A debate has been raging in Wales that will have passed many by. Virtue-signalling politicians are seeking to change the law on smacking.
Currently parents in Wales are allowed to ‘reasonably chastise’ their children. This means in practice that a gentle smack or lifting a screaming child from the floor is legal. The current law was tightened by Tony Blair’s government and calls to change it further were rejected in Wales in 2015. Now the First Minister has U-turned and made a commitment to ban smacking. He intends to do this by removing the defence of ‘reasonable chastisement’.
Labour Assembly Members say outlawing smacking will cut abuse and lead to better parenting, before adding that the measure is not about criminalising loving parents. These arguments are simply not supported by the available evidence. The move is an unprecedented power grab by the state which will treat the relationship of parent and child like that of two strangers. Let me explain.
Those advocating this change in the law often cite New Zealand as a country with a similar legal system to our own which banned smacking several years ago (2007). They say it has not criminalised parents.
But this is contradicted by the facts. A recent report by public law specialist Chen Palmer concluded that the politicians who repeatedly claimed changing the rules would not criminalise parents were simply wrong in law and their statements were ‘inconsistent with the legal effect of section 59 and the application of that section in practice’.
It went on: ‘The amendments to section 59 have criminalised parents who smack their children, even if only lightly, for the purposes of correction.’
The report highlighted the fact that since changing the law the courts had found it difficult to balance ‘the long-term effect of the prosecution or the conviction on the parent-child relationship against the level and frequency of the physical discipline the parent is being charged with’. In other words prosecuting a parent for a trivial smack needlessly wrecks the parent-child relationship.
During the first five years of the New Zealand ban police carried out 578 investigations.
The findings of this New Zealand report are further strengthened by some troubling Freedom of Information requests obtained by the Be Reasonable Wales campaign. It asked Welsh NHS trusts what effect changing the law would have on them and their staff. Turns out they’ll treat their staff like child abusers.
Cwm Taf University Health Board stated: ‘It is already a statutory duty to report child protection concerns to the local authority and if the defence of reasonable chastisement is removed, smacking will become one of those concerns. All allegations of abuse or neglect are investigated by the Local Authority and the Police. The UHB has a duty to co-operate with those investigations.’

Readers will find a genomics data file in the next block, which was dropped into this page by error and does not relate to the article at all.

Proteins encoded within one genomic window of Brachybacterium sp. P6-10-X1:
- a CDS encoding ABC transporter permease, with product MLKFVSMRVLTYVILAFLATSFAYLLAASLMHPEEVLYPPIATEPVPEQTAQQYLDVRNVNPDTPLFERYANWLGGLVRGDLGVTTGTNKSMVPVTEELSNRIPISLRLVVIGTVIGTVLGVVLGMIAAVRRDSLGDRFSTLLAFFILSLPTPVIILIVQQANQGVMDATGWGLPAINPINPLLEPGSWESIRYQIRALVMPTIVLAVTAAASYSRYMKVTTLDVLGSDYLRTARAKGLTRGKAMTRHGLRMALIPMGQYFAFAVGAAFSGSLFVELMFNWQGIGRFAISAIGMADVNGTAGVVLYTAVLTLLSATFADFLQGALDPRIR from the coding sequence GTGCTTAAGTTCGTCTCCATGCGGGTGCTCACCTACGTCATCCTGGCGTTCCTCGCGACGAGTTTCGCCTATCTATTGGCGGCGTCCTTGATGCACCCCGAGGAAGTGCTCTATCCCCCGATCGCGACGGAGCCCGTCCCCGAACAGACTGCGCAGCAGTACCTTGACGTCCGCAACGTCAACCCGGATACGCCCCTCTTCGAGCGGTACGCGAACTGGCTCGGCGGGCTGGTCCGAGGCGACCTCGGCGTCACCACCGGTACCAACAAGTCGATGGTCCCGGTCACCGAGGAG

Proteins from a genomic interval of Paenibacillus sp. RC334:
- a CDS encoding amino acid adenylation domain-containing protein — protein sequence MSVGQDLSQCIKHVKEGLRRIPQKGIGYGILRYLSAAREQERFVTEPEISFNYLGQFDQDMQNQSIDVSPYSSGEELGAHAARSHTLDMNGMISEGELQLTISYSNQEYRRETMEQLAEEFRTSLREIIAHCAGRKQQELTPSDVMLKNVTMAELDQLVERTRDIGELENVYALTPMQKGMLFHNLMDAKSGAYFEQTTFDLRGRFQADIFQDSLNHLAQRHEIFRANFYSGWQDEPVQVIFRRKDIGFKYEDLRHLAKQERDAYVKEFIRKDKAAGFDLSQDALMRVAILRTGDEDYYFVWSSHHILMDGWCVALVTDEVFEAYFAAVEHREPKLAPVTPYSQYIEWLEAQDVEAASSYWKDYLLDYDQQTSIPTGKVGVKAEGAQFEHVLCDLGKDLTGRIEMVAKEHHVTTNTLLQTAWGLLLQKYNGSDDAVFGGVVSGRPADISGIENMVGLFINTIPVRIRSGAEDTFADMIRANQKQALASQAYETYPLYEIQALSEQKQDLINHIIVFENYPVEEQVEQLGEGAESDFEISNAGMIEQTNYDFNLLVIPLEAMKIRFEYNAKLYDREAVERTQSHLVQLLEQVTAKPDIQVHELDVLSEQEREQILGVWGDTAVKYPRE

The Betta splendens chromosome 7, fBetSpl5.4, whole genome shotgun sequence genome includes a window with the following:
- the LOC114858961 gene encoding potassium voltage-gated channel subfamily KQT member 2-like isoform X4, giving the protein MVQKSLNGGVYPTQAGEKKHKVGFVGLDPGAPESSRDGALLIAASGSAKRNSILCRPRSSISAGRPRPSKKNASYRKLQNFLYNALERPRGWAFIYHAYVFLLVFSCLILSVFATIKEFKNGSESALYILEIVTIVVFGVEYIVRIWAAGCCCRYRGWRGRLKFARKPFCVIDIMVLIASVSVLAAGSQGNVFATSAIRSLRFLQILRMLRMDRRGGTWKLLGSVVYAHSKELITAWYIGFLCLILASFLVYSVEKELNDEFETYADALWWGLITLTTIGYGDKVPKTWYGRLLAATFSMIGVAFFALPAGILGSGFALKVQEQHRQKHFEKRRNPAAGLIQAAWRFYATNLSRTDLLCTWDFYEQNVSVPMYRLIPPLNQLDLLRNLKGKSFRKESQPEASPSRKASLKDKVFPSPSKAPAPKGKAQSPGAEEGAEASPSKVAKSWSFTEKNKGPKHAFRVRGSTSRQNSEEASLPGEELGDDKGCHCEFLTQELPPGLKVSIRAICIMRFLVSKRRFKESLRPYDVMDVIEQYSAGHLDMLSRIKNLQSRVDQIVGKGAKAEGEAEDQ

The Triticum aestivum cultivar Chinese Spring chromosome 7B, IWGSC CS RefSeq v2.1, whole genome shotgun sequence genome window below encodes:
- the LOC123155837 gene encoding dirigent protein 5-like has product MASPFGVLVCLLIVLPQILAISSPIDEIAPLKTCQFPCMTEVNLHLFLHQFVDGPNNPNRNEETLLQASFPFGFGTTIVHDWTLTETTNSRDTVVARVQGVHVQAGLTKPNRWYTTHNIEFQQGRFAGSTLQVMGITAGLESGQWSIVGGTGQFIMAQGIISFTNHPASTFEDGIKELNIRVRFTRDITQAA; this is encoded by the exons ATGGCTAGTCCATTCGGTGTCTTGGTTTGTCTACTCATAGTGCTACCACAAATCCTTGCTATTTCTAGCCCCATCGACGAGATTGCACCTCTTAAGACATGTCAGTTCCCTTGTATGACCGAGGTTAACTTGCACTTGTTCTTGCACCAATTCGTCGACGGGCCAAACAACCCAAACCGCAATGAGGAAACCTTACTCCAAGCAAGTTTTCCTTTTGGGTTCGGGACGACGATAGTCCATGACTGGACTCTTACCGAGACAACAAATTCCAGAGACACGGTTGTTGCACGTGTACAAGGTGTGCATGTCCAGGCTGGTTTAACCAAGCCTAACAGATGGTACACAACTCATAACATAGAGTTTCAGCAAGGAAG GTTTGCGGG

Public Health Wales replied: ‘In relation to the possible introduction of a smacking ban in Wales following the consultation, any allegations of abuse of any staff in Public Health Wales will be dealt with by following the All Wales Child Protection Procedures (2008) and the All Wales Procedure for NHS Staff to raise Concerns.’
This policy appears even more bizarre when set in the context of what changing the law actually means. Former Children’s Minister Leighton Andrews revealed that abolishing the reasonable chastisement defence could criminalise other normal interactions with children, such as a parent who forcibly lifts a misbehaving child from the floor of a shop and places them in a trolley seat. Under the amended law such an action could be treated as assault.
The difference between abuse and ordinary parental smacking is so clear there has not been a single case of a parent using reasonable chastisement as a defence in Wales in nearly a decade. Changing the law will introduce vast and unnecessary confusion.
But the criminalisation of parents, and the failure to demonstrate any public benefit, is not the only reason why we should all be worried about this policy.
In a separate development, policy differences between London and Cardiff are fuelling calls for greater devolution. Indeed the Wales and Chester Circuit, which comprises almost 300 barristers, has recently called for exactly that.
In a submission to the Commission on Justice in Wales, it said that given the current settlement, increasing divergence in the criminal law was inevitable, with the opportunity for the Assembly to create or modify offences.
In particular it highlighted the absurdity which would be created if the Welsh Government pressed ahead with the smacking ban. This would mean the same legal jurisdiction would have to deal with two opposing legal positions depending on whether the smack happened in England or Wales. A Welsh family on a day trip to Chester could find themselves in a legal no-man’s land if mum taps little Rhys on the hand for being naughty. For this reason the lawyers backed devolving criminal and civil justice matters to Cardiff, ripping up 800 years of historic alignment.
Conservatives in Wales must oppose these changes, but as a party we must also rediscover our historic view on the role of State.
Beyond Brexit, we need to reinstate that uniquely Conservative tradition of trusting people to make the right decision, protecting free speech and ensuring the State’s worst tendencies to meddle in our private affairs are kept in check in all but a few necessary areas.
If we do not then we will continue to surrender ground to those who despise liberty and see the expansion of the state as the antidote to all our (Tory) ills.